“We focus a lot on mentoring within our organization as well as hope to get more involved in giving back through volunteering at high schools, women shelters, etc.,” Coles said. “We also want to ensure that the women a part of our organization are prepared in their various fields of study, and so we seek to provide them insight on networking and experiential opportunities, whether that be jobs, internships, conferences, or the like.”

Since there are no other organizations on campus geared specifically toward minority women in STEM, members of the group find that their organization is not only important to the Mason community, but to the STEM community as a whole.

“I think this group is important to students and this campus because having an organization that provides the proper guidance for minority women in STEM will help to increase the overall retention of women of color in STEM programs,” Tilicea Henry, vice president of WOC in STEM, said. “With this organization, students will be a part of a community of people with the same willingness to succeed in STEM. This organization has the ability to create a lasting impact within and outside the George Mason community.”

Henry encourages minority women in STEM fields to join the organization in order to engage with a positive community while learning how to excel in a field that can be discouraging to women of color.

“Minority women are the most underrepresented group across all areas in STEM and many freshmen that start off in the STEM field choose different career paths before the start of their sophomore year,” Henry said. “For those of us that decide to pursue STEM, the journey to success may become a long, strenuous, and lonely journey. With all the hardships we have to face throughout this journey, everyday becomes easier to walk away when you have no one to uplift you, especially when you can no longer uplift yourself. As a community, we have the power to lift each other up during all trials and tribulations, academically and personal.”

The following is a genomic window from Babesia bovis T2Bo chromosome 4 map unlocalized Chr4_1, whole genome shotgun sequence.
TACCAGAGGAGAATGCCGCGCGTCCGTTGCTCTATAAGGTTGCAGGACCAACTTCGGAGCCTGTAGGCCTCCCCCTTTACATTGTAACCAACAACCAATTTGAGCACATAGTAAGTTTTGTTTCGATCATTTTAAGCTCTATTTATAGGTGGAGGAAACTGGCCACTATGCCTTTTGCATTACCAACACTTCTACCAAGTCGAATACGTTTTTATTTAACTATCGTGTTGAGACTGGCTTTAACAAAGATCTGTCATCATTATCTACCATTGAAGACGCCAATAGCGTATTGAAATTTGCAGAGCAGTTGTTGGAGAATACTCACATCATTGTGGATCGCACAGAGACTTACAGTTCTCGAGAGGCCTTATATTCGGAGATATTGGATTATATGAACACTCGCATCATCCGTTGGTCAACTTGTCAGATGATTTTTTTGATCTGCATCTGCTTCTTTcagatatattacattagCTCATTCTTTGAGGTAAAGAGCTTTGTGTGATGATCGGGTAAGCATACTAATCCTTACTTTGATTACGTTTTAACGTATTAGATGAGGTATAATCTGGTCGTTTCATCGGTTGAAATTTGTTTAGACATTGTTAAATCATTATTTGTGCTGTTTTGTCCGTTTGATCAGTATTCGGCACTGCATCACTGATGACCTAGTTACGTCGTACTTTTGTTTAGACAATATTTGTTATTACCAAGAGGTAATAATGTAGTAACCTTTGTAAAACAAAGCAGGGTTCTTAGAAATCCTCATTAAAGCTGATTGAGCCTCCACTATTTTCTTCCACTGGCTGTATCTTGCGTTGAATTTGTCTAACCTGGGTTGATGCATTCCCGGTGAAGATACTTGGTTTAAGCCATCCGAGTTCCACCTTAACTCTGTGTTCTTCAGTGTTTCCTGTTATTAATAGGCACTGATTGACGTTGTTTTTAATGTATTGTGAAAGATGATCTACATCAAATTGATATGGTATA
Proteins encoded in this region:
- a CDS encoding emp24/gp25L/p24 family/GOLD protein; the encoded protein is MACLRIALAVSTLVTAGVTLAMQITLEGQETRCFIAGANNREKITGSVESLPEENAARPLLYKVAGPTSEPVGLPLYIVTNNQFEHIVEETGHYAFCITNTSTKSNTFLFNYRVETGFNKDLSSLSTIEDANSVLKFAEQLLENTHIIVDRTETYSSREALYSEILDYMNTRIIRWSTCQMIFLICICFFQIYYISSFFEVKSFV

For Coles, an important aspect of the organization is that it allows members to be open about their experiences and share their stories with people who can relate.

“WOC [in] STEM provides a safe place for minority women in STEM fields to be honest about their experiences with one another and through those experiences encourage and uplift one another to keep moving forward in what they desire for their future,” Coles said. “As these women pursuing STEM fields come to campus, they can trust that they will be cared for and that they have people that can relate to them. It ensures the growth and success of our women embarking upon STEM paths here at Mason.”

While WOC in STEM is a new and growing organization, members are motivated to make a change not only in the STEM field at Mason, but also around the world.

“I really love when people ask, ‘what change do you want to have in the world?’ instead of ‘what do you want to do when you grow up?’” Habtu said. “I want us to really excel and achieve the change we wanted to make in the world.”